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Winter Olympic Start in Beijing; Amidst Controversies


Chinese President Xi Jinping announced the official beginning of the 24th Winter Olympics in Beijing on Friday. The inaugural ceremony was held in the Bird’s Nest Stadium in the capital city, while the competitions began originally on Wednesday. Beijing thus became the first city ever to host both summer and winter Olympics.

The event was kept considerably lowkey with social-distancing and international leaders including President Xi's ally Russian President Vladimir Putin participating in the opening ceremony. 91 countries are participating in the events this year with nearly 3,000 athletes. Events will be held in 15 disciplines until February 20th.

Norway's Therese Johaug won the first gold medal of the games on Saturday in the women's 15-kilometre skiathlon. Currently, Norway tops the table with 2 gold medals, followed by the Netherlands with 1 gold medal.

The Chinese government had sworn to conduct the Olympic festival entirely free from the hold of the pandemic and had created a bio-bubble in a “closed loop” area in the city. All the participants including the athletes, coaches, supporting staff and media personnel are to be kept inside the bubble with strict surveillance on COVID-19 cases. The tickets were also not sold to the public and only government officials and others linked to the events have the access to witness the games. Even then, the city has not lost its Olympic spirit and people are excited to watch the televised broadcast.


Why is Beijing Winter Olympics so controversial?

Long before the event started, countries including the USA, Canada, Australia, the United Kingdom and several others had declared to boycott their participation from the events held in the Chinese capital under political accusations. The controversy was the Chinese negligence to allegations of genocide conducted by the communist government in the Xinjiang province. A few years ago, the United Nations released reports on the Uyghur minority of Xinjiang, comprising mostly people from the Muslim community, being forced into 'counter-extremism centres'. The human rights violation from the government and subsequent cover-ups were highly condemned by the international community.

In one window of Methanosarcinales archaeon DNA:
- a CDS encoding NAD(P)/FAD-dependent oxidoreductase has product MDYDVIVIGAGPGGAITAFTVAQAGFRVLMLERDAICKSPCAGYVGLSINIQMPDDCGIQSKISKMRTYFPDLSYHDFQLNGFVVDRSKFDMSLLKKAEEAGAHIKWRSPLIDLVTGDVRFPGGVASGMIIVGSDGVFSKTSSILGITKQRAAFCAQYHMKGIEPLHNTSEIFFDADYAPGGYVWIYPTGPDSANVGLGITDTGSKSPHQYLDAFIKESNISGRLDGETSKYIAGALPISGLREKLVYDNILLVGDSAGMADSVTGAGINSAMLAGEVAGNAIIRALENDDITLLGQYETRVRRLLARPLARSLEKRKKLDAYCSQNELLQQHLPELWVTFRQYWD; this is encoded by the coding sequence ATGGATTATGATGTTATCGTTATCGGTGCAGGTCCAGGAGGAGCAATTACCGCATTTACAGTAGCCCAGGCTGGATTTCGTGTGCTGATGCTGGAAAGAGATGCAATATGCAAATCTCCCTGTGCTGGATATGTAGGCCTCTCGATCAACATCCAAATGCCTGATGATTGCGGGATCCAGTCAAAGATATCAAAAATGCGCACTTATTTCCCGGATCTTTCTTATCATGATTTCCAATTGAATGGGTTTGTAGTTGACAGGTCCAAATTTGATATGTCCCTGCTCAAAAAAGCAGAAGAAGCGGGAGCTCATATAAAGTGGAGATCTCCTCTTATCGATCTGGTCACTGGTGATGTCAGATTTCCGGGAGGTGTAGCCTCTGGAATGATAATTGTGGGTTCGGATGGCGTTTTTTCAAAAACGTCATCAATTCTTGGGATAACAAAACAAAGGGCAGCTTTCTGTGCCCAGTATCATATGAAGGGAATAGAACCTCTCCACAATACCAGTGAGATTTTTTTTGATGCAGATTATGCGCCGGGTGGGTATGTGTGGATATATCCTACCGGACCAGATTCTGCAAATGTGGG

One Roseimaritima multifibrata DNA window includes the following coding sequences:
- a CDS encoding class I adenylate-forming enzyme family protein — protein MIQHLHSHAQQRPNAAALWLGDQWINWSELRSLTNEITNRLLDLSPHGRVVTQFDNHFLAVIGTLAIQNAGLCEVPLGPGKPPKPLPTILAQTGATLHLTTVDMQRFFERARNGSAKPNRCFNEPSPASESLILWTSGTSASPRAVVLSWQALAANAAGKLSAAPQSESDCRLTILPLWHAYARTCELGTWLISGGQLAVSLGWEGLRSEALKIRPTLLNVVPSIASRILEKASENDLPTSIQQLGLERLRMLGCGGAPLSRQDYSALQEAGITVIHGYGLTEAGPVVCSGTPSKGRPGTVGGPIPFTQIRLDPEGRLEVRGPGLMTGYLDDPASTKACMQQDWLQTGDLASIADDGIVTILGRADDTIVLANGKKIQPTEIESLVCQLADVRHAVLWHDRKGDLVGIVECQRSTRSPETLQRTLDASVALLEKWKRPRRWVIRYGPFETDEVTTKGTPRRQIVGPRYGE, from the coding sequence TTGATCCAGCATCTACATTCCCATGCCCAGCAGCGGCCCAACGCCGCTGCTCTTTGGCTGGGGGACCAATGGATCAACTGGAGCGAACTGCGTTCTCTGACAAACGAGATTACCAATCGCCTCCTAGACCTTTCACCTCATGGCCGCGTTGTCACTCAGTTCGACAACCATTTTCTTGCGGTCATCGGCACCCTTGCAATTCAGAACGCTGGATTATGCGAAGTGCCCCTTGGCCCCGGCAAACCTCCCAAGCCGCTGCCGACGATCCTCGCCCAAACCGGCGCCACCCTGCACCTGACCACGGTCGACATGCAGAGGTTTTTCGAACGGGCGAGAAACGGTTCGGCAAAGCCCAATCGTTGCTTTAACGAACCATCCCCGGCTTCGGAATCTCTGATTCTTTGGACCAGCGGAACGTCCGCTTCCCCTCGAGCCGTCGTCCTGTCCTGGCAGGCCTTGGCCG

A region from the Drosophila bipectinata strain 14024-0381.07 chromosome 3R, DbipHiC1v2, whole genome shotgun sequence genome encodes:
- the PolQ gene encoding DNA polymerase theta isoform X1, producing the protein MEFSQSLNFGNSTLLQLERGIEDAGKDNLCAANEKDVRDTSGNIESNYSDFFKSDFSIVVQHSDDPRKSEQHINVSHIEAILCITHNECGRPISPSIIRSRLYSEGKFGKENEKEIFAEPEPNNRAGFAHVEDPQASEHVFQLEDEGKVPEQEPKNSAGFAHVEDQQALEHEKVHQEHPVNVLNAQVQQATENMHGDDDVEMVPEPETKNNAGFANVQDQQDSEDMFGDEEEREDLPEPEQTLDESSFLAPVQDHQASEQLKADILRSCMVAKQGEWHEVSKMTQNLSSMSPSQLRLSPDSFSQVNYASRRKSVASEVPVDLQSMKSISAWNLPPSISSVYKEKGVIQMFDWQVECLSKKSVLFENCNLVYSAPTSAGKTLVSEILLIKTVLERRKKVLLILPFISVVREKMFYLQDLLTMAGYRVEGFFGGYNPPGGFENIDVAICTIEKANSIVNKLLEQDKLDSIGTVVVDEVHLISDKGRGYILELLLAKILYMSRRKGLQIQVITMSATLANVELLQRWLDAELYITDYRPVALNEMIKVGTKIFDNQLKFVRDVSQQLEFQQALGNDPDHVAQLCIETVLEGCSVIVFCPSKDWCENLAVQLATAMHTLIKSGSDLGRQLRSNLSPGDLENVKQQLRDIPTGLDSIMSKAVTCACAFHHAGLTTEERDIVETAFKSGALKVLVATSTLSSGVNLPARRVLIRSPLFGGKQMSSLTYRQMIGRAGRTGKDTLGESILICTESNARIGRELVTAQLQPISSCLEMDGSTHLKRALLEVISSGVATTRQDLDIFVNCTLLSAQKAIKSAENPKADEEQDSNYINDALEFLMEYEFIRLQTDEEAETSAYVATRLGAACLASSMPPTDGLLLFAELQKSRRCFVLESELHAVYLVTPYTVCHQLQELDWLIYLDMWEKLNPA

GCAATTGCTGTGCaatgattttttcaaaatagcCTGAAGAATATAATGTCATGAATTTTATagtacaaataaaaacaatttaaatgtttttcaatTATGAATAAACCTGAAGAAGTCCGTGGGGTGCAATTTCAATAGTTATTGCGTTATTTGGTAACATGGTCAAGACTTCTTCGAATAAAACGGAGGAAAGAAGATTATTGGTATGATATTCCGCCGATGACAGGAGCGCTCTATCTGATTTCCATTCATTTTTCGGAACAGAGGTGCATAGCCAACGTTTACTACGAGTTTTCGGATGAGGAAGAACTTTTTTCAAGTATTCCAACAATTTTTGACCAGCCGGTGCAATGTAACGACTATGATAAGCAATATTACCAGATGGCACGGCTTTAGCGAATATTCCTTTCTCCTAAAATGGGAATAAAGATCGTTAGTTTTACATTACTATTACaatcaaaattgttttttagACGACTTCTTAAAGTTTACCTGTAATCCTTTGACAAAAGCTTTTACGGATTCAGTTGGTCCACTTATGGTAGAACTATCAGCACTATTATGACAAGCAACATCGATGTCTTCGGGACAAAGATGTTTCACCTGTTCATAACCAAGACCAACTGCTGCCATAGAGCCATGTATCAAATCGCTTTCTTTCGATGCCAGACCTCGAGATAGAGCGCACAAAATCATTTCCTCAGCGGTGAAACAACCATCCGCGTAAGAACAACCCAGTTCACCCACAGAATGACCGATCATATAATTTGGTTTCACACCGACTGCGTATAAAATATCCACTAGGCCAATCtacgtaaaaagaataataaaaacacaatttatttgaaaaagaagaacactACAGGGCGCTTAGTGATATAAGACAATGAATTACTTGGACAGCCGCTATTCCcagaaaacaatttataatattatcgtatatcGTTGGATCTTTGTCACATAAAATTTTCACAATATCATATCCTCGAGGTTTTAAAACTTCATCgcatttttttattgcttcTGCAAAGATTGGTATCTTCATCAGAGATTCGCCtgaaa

Joining the diplomatic boycott, Indian delegates did not participate in the opening ceremony as planned earlier. The Indian government announced their displeasure over the participation of a PLA commander, involved in the Galwan border clash in 2020, in the team of traditional torchbearers of the event. Yet the lone qualified Indian athlete, skier Arif Khan participated in the official march past of the countries.

The pandemic Olympics is also accused of invading the freedom of the participating athletes as they are asked to watch what the organisers say. The participants are advised not to take their expression beyond the Olympic spirit and break Chinese Laws. The artificial winter setting and the concerns regarding COVID-19 have raised a shadow of doubt over the quadrennial event.


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